Firing

There’s danger in every aspect of firing, from WARN Act layoffs and exit interviews to constructive discharge and more.

Learn how to fire an employee and sidestep wrongful termination lawsuits, with battle-tested firing procedures, and employment termination letters. At last, you can fire at will!

Page 70 of 221« First...1020306970718090100...Last »
Q. My husband is receiving a corporate buyout. Will the severance pay be subject to payroll taxes?
Typically, employees who file discrimination lawsuits try to show they were treated poorly because of preconceived notions about their protected category (age, religion, sex, disability status, etc.). But be aware of this twist: Stereotypes that seem positive at first blush can also be the basis for discrimination claims.
The U.S. Supreme Court last month widened the circle of people who can bring retaliation lawsuits under Title VII of the Civil Rights Act. As a result, HR and supervisors everywhere must be extra cautious about handing out discipline or terminations that could be construed as some sort of retaliation.

Every once in a while, an employee is such a pain in the neck that a manager wishes he would just quit. Methodically, the boss makes life increasingly difficult for the problem child. Finally, the employee resigns. Problem solved, right? Wrong! Now the employee can sue, claiming “constructive discharge.”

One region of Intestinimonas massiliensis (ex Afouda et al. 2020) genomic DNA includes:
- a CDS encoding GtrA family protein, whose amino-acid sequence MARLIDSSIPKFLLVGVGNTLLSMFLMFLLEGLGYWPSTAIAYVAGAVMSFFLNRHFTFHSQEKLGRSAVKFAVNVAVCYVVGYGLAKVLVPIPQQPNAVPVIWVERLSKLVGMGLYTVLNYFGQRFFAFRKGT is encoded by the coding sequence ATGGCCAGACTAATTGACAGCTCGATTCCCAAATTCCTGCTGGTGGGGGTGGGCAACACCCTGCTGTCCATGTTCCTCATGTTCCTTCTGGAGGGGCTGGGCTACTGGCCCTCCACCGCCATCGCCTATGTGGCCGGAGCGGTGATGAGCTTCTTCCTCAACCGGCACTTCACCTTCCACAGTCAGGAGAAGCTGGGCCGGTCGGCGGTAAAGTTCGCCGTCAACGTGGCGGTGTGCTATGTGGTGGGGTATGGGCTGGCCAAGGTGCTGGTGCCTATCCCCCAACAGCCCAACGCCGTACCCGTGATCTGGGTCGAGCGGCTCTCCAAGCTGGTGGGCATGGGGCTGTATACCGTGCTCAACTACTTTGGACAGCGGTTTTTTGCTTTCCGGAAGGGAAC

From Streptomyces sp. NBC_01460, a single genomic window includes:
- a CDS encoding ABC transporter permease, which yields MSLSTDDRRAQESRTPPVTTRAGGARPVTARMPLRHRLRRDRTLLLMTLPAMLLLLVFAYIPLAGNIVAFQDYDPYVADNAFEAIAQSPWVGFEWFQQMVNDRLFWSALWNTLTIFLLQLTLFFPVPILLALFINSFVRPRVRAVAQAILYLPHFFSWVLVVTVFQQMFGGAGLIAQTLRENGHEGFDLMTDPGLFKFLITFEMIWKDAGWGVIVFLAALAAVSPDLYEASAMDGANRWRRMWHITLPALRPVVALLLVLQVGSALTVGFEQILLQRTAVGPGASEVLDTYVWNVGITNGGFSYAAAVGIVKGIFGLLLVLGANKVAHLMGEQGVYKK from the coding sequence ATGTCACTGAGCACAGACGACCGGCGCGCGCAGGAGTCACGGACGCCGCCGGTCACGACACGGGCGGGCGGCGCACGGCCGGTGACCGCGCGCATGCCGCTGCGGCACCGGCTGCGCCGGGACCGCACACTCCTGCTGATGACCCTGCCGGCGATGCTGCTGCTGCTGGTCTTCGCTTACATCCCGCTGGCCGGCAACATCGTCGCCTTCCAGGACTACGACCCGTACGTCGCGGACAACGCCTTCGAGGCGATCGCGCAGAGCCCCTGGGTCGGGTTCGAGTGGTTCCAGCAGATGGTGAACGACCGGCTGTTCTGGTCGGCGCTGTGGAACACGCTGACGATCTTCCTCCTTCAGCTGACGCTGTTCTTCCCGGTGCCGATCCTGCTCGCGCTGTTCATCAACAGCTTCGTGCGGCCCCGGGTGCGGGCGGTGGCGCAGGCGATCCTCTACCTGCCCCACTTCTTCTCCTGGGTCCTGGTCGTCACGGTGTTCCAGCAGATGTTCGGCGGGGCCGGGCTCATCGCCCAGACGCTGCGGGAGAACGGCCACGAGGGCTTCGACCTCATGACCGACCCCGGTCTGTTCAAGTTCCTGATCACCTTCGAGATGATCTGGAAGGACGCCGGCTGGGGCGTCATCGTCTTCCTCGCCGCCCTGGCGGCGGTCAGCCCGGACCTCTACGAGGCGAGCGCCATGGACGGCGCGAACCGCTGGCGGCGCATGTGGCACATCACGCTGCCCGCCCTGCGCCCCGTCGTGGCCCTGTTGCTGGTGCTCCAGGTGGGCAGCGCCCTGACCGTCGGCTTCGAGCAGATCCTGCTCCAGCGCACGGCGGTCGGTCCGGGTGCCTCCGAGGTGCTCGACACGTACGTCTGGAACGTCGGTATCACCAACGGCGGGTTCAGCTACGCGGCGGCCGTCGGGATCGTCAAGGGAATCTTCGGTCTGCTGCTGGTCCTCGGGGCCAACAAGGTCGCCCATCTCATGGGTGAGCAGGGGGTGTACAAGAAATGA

Some employees think that once they are approved for FMLA leave, they don’t have to follow the same rules as other employees when they’re away from work. That’s not necessarily true. In fact, employers are free to create call-in policies that require employees who are going to be absent to phone daily—and they can include employees on FMLA leave in that policy.

Employers have a right to defend themselves if an employee sues them for discriminating in a way that inflicts emotional distress. Now a court has agreed that employers are entitled to see medical records dating back two years from the time of the alleged discrimination that the employee says triggered the emotional distress.
Employees who believe they work in a hostile environment can quit and claim they were “constructively discharged,” arguing that no reasonable person would stay and suffer intolerable conditions. But when an employer responds to a resignation with entreaties to stay, chances are the employee will have a hard time arguing things were so terrible she had to quit.
Employers have an obligation to try to prevent harassment when it erupts. But courts often give an “A” for effort. They won’t measure your efforts solely by whether your prevention strategy worked.
Here’s a bit of good news for HR professionals who worry that they aren’t conducting perfect investigations. Courts just want to see employers act reasonably. That doesn’t mean investigations must prove employee misconduct beyond a reasonable doubt.

North Carolina has stringent rules to ensure that employers test their employees for drug use in an accurate and reliable way. The law requires retaining enough of the blood or urine sample so a second test can be conducted if necessary. However, the law doesn’t require employers to tell employees about their retesting rights.

Page 70 of 221« First...1020306970718090100...Last »